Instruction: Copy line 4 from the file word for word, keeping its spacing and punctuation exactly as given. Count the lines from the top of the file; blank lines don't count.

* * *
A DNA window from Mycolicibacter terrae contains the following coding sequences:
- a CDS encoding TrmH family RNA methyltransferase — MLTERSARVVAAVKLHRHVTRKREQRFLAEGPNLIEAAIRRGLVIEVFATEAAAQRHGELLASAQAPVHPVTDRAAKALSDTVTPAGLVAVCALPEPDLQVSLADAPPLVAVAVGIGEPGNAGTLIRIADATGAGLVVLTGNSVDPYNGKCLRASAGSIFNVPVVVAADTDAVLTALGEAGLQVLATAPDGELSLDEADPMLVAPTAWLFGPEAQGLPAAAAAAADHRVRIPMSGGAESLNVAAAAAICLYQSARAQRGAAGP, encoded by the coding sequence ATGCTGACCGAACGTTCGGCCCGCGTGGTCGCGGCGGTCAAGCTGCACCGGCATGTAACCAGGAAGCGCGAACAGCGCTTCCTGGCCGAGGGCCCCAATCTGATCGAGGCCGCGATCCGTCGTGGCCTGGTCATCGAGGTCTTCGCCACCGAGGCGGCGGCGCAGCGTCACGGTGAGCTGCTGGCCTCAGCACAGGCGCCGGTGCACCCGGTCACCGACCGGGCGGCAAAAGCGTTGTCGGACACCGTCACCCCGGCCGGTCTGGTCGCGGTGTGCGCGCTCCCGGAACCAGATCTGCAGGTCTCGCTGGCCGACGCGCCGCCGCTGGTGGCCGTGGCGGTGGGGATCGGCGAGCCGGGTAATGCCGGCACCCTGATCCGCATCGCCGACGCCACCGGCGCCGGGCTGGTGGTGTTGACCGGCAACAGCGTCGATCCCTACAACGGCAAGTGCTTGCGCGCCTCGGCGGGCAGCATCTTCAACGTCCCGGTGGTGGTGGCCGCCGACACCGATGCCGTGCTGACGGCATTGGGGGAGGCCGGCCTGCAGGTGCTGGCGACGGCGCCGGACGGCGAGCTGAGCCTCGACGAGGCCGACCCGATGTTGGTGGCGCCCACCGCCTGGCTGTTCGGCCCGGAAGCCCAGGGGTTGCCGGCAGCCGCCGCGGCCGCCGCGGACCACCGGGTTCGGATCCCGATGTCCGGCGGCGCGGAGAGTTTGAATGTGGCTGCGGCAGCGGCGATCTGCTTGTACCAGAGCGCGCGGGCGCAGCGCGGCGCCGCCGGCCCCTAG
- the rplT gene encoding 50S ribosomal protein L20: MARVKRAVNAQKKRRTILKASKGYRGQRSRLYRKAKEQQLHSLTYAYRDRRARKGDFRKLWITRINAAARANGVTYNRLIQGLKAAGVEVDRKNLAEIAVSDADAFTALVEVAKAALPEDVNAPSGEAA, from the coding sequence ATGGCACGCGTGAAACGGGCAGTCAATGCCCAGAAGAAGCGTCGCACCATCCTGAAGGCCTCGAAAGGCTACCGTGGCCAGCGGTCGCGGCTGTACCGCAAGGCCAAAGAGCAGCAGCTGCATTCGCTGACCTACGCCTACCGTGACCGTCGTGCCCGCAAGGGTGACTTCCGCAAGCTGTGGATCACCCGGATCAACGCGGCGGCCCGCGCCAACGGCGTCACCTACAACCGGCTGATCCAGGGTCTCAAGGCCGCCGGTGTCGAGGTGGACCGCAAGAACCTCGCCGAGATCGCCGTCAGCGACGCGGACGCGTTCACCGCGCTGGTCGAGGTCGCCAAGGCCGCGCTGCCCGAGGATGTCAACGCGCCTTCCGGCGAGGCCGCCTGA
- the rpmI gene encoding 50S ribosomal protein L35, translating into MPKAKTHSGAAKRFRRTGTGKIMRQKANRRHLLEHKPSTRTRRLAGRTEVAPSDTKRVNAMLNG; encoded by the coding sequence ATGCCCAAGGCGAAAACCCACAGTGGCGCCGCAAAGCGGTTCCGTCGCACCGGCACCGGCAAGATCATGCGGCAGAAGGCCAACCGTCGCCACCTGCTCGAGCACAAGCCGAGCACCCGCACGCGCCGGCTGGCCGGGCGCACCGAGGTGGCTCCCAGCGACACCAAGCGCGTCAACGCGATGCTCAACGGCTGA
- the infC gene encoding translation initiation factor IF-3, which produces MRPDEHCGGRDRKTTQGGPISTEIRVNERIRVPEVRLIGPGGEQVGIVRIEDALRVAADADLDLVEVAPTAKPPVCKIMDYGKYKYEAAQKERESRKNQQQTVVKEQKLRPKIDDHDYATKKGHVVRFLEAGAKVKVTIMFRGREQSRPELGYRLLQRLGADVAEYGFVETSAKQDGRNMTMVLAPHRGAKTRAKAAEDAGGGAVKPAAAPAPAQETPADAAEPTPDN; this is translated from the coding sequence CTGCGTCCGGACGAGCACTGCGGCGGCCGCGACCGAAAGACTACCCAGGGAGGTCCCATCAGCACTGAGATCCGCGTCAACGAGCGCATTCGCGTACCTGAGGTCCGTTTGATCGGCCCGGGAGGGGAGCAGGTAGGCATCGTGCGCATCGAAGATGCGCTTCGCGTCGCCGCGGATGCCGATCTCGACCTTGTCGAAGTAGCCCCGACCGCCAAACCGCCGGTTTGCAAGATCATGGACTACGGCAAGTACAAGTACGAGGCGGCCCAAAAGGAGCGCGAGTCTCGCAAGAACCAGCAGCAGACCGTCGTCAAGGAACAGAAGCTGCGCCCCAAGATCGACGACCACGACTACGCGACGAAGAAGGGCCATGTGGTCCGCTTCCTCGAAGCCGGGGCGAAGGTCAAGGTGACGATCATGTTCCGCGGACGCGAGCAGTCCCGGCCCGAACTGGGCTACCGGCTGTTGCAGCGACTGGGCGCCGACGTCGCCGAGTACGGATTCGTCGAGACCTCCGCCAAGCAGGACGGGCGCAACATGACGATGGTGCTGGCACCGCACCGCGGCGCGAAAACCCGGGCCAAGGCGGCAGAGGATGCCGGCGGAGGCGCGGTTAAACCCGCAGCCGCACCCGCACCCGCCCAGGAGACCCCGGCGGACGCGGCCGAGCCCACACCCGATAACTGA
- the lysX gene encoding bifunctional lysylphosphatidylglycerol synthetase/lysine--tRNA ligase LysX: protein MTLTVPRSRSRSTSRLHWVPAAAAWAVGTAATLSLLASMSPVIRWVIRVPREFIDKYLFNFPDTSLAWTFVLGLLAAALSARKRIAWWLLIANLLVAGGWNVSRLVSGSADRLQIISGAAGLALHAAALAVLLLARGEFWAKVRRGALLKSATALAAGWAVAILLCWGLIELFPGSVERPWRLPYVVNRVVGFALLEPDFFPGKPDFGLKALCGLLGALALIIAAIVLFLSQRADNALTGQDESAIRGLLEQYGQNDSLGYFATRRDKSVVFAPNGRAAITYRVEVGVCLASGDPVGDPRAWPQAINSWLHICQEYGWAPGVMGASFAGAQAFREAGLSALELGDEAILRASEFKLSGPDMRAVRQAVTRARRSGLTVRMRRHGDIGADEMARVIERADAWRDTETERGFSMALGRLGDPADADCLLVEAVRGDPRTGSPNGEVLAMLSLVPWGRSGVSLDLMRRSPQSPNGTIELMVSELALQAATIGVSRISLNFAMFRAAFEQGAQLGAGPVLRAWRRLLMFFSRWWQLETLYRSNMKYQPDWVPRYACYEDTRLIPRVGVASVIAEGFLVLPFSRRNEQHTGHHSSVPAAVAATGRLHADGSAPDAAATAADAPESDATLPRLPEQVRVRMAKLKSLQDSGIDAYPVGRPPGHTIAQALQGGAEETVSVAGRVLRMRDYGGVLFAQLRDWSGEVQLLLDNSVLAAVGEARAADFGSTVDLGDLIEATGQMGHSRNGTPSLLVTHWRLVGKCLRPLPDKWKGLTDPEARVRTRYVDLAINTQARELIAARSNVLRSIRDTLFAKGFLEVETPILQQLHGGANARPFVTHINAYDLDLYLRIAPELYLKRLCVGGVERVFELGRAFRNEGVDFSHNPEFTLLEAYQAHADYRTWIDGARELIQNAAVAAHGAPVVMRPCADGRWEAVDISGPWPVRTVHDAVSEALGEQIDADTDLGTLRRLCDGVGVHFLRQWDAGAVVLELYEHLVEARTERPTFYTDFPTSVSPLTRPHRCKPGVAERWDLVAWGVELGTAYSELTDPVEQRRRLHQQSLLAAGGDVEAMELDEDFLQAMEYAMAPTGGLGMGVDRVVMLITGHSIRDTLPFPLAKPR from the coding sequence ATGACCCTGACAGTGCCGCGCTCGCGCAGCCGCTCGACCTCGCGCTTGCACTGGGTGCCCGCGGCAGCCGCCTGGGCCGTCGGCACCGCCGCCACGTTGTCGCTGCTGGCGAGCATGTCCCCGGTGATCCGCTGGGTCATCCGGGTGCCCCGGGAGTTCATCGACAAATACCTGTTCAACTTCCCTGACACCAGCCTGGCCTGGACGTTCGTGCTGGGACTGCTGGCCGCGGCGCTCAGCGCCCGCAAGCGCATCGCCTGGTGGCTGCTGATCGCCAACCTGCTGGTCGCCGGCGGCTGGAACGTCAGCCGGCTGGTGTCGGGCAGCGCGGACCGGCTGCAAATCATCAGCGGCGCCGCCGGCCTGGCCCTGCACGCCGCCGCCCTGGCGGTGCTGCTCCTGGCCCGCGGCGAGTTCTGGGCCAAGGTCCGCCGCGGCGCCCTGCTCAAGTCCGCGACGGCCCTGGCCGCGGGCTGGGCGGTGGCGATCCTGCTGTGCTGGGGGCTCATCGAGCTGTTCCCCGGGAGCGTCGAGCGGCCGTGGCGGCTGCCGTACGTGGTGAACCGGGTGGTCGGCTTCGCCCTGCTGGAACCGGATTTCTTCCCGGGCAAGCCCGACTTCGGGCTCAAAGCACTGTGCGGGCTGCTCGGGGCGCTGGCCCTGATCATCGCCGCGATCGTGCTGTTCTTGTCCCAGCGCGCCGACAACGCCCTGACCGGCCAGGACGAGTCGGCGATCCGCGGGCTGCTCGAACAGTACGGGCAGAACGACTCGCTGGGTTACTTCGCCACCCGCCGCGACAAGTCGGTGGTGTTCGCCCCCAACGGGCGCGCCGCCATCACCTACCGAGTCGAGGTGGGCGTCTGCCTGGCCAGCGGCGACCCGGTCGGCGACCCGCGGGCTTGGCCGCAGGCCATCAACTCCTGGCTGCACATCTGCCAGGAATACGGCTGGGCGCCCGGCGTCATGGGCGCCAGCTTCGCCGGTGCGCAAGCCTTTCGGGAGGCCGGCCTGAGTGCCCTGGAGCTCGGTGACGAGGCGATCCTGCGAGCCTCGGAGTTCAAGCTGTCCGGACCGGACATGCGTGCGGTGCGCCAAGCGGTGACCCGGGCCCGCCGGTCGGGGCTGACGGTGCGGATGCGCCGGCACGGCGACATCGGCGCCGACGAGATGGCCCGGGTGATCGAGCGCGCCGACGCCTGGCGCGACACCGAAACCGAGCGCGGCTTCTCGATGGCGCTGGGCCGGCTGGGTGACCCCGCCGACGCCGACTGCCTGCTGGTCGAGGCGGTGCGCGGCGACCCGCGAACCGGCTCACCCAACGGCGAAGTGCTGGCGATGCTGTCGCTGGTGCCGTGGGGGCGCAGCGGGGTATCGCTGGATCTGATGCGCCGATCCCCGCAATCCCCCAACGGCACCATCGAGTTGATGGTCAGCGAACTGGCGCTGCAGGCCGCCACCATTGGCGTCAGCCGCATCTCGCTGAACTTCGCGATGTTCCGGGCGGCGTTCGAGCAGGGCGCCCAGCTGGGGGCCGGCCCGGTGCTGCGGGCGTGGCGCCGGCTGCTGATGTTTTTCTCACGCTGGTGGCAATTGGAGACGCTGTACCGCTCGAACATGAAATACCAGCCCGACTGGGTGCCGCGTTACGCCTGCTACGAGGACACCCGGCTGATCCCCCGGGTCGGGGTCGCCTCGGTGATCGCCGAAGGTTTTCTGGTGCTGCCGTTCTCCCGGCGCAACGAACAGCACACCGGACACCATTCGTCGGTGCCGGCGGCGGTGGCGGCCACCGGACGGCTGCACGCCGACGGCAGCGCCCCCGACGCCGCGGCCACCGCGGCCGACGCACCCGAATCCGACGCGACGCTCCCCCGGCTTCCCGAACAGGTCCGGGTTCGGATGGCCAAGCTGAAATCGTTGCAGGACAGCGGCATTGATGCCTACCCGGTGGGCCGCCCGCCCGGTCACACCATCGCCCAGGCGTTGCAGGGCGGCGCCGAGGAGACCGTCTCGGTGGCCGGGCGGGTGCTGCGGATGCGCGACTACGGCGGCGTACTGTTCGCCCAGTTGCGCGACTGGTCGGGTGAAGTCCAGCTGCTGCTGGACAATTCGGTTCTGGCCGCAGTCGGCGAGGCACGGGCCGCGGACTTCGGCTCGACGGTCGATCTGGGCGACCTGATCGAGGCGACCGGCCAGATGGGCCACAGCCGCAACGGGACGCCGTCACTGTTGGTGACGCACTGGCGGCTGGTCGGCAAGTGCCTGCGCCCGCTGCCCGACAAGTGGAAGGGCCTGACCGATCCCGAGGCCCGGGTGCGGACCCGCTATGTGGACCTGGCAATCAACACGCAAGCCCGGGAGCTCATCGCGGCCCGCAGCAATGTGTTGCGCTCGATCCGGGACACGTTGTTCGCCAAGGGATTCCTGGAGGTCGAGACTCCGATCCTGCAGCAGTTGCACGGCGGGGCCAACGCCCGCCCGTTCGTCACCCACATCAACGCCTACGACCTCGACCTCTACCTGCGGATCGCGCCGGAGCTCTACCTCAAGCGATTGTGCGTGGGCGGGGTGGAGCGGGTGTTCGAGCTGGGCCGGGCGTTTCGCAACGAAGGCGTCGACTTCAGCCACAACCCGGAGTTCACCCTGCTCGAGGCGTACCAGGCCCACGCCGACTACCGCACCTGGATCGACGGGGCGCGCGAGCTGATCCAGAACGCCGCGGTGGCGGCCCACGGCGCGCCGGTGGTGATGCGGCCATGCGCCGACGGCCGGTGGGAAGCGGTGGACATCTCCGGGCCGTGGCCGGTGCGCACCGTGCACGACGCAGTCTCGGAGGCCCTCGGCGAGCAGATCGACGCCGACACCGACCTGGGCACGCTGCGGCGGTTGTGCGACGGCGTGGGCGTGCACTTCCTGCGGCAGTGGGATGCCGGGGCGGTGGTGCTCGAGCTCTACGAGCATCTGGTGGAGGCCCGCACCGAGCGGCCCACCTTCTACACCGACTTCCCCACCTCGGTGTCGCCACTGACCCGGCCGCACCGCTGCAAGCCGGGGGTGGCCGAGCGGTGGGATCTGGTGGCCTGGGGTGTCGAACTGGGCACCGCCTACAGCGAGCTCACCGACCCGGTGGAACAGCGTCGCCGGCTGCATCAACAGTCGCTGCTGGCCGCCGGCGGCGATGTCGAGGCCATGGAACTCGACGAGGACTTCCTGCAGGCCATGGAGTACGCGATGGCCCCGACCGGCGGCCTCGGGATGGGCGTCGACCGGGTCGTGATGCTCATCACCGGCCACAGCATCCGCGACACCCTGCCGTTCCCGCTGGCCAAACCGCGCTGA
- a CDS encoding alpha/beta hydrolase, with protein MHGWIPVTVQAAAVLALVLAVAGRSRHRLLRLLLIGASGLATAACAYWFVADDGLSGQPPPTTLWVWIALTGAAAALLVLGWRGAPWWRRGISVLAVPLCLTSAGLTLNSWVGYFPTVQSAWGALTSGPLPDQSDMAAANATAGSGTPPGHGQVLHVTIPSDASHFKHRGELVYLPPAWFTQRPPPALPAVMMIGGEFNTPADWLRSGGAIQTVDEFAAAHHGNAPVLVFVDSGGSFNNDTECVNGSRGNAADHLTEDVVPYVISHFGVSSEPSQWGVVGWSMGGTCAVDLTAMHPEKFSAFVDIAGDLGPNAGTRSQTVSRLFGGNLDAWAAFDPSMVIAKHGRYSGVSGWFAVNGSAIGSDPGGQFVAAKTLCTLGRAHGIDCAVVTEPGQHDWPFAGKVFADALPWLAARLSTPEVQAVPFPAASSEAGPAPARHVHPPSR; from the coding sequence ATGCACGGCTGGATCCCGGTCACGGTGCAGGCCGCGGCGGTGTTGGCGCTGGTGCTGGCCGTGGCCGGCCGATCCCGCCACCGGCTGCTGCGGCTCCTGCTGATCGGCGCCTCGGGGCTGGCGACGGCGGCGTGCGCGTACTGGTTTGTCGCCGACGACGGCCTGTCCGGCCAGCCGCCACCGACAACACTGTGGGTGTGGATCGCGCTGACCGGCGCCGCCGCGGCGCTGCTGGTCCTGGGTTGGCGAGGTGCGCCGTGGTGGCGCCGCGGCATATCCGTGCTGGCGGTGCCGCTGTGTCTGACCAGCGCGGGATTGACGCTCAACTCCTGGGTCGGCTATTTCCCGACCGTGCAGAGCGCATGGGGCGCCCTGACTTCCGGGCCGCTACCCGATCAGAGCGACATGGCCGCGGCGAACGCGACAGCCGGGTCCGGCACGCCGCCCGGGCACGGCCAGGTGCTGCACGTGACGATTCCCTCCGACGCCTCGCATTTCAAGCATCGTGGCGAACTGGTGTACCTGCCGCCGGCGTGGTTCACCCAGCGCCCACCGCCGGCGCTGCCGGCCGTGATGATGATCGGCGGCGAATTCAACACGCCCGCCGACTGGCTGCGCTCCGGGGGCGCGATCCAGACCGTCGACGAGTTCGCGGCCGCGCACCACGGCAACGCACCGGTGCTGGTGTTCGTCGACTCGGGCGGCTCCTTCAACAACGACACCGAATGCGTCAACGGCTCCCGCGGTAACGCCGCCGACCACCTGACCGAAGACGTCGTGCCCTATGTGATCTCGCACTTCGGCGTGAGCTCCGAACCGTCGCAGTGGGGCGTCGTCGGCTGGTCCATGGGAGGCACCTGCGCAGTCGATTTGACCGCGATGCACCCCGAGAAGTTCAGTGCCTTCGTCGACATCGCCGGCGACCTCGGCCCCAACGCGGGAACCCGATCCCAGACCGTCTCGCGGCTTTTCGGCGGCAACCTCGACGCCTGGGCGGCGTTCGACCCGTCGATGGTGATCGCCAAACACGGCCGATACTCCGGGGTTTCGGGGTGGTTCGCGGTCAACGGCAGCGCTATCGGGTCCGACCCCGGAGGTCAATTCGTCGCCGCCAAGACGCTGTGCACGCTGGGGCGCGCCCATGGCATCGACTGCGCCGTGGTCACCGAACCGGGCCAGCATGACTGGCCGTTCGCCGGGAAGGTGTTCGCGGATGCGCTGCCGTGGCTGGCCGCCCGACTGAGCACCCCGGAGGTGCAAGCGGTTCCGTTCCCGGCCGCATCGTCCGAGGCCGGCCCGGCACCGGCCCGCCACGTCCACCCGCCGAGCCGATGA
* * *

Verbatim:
- the rpmI gene encoding 50S ribosomal protein L35, translating into MPKAKTHSGAAKRFRRTGTGKIMRQKANRRHLLEHKPSTRTRRLAGRTEVAPSDTKRVNAMLNG; encoded by the coding sequence ATGCCCAAGGCGAAAACCCACAGTGGCGCCGCAAAGCGGTTCCGTCGCACCGGCACCGGCAAGATCATGCGGCAGAAGGCCAACCGTCGCCACCTGCTCGAGCACAAGCCGAGCACCCGCACGCGCCGGCTGGCCGGGCGCACCGAGGTGGCTCCCAGCGACACCAAGCGCGTCAACGCGATGCTCAACGGCTGA